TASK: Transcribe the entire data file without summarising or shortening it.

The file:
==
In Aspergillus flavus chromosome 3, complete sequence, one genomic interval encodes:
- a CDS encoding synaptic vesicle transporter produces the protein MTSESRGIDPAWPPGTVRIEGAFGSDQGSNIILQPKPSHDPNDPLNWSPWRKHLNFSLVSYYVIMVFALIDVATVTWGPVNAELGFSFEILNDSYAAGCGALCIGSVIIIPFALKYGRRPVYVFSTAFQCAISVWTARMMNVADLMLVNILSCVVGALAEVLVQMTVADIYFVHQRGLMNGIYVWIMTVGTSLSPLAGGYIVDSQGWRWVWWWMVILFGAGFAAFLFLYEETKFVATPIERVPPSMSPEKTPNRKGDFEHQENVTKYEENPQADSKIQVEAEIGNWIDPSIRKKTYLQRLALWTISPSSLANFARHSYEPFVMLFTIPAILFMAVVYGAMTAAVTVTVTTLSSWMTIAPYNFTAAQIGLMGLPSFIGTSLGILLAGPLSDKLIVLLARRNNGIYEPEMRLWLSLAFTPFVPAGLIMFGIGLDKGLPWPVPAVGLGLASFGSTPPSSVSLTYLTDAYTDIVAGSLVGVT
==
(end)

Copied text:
In Aspergillus flavus chromosome 3, complete sequence, one genomic interval encodes:
- a CDS encoding synaptic vesicle transporter produces the protein MTSESRGIDPAWPPGTVRIEGAFGSDQGSNIILQPKPSHDPNDPLNWSPWRKHLNFSLVSYYVIMVFALIDVATVTWGPVNAELGFSFEILNDSYAAGCGALCIGSVIIIPFALKYGRRPVYVFSTAFQCAISVWTARMMNVADLMLVNILSCVVGALAEVLVQMTVADIYFVHQRGLMNGIYVWIMTVGTSLSPLAGGYIVDSQGWRWVWWWMVILFGAGFAAFLFLYEETKFVATPIERVPPSMSPEKTPNRKGDFEHQENVTKYEENPQADSKIQVEAEIGNWIDPSIRKKTYLQRLALWTISPSSLANFARHSYEPFVMLFTIPAILFMAVVYGAMTAAVTVTVTTLSSWMTIAPYNFTAAQIGLMGLPSFIGTSLGILLAGPLSDKLIVLLARRNNGIYEPEMRLWLSLAFTPFVPAGLIMFGIGLDKGLPWPVPAVGLGLASFGSTPPSSVSLTYLTDAYTDIVAGSLVGVT